The 5 best anime to watch on Netflix and Crunchyroll this winter

Two anime men posing with swords and daggers in the ruins of a city in Solo Leveling.
Image: A-1 Pictures/Crunchyroll

A sample of the season’s best and a couple old favorites

The current winter anime season has boasted a stellar lineup of new shows for fans of all genres to enjoy. With all those options, you may be wondering: “What should I really be watching this season?”

Polygon’s resident anime fans have pulled together a short list of the anime we’ve been watching and enjoying this winter season. From ongoing new releases to old favorites that just feel seasonally appropriate, we’ve got bunch of recommendations that ought to fit any curious anime fan looking for a new (or new-ish) show to watch.

Here are some of the best anime you should watch this winter season.

Solo Leveling

Close-up shot of a black haired anime boy with bandages on his face in Solo Leveling. Image: A-1 Pictures/Crunchyroll

Where to stream: Crunchyroll

Solo Leveling was one of the most anticipated shows of this season, and with good reason: The Korean web novel it’s based on is a massive cultural phenomenon and pretty damn entertaining, too. While the show starts off slow, it’s nice to see a shonen dedicate time to showing our protagonist at his lowest, all with the knowledge that he’s going to become a god over the course of the series.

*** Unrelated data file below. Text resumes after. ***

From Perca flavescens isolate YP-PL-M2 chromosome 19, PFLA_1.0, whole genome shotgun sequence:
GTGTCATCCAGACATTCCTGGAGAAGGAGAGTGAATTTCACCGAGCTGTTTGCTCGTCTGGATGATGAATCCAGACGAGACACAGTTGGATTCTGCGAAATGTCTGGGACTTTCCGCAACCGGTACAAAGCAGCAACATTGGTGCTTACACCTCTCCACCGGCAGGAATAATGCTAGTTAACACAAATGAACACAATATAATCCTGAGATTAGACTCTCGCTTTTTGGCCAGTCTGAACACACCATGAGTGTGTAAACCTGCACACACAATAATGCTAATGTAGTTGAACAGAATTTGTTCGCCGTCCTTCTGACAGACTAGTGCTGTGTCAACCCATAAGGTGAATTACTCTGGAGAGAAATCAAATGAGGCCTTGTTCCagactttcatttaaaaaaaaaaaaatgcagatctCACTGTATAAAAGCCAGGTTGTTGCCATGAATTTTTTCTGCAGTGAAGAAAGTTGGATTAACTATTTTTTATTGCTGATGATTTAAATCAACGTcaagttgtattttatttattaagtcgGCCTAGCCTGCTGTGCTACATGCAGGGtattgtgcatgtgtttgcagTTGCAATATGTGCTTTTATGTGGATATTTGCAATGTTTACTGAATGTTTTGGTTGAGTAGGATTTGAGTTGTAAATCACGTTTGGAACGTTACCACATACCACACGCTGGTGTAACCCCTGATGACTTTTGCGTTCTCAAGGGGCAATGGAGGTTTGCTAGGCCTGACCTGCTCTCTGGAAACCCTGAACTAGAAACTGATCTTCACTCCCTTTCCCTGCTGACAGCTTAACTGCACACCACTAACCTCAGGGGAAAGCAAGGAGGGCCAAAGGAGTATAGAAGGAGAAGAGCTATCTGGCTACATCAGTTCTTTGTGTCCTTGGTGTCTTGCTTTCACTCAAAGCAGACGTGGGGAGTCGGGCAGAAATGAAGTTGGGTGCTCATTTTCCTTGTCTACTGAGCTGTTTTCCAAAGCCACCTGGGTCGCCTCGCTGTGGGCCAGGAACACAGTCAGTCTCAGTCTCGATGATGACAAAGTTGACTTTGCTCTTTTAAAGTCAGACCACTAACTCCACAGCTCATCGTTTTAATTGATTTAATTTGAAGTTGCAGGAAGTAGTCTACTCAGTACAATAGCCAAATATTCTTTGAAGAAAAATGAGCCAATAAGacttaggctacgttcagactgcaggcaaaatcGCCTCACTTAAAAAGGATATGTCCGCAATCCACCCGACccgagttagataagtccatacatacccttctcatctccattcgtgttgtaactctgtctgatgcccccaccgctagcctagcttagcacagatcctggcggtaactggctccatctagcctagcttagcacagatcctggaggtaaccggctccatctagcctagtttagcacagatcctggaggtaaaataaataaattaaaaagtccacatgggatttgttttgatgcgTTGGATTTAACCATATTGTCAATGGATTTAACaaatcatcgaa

On top of that, the series is doing a great job of carefully building Solo Leveling’s complex world, which should make the whole thing even more exciting when Jin-woo finally figures out his powers and the fact that he’s the only one in the world with the ability to level up. In the meantime, A-1 Pictures’ excellent animation is more than enough to keep the series entertaining as it warms its way up to something truly special. —Austen Goslin

Delicious in Dungeon

A group of adventurers in various outfits and armor dissecting a mushroom monster to cook in Delicious in Dungeon. Image: Studio Trigger/Netflix

Where to stream: Netflix

By now, you’ve no doubt already heard of Delicious in Dungeon. If you somehow haven’t, I couldn’t be more happy to give you the lowdown on why you should make time to watch one of this season’s best new anime. The series follows a party of adventurers who, after being defeated by a terrifying red dragon, embark on a journey to the depths of a massive dungeon to save one of their own. One problem: They have no money to buy provisions, so they’ll have to rummage up whatever food they can by cooking the variety of creatures they find along their quest.

As my colleague Joshua Rivera so aptly put it, it’s essentially Baldur’s Gate 3 by way of Chef’s Table, with every episode boasting a variety of dishes that are more peculiar and mouthwatering looking than the last. It’s a fun, moderately low-stakes fantasy adventure with colorful characters and surprises around every corner. —Toussaint Egan

The Apothecary Diaries

Close-up shot of a green haired anime woman wearing earrings and smirking with a folded handkerchief held to her lips. Image: Toho Animation Studio, OLM/Crunchyroll

Where to stream: Crunchyroll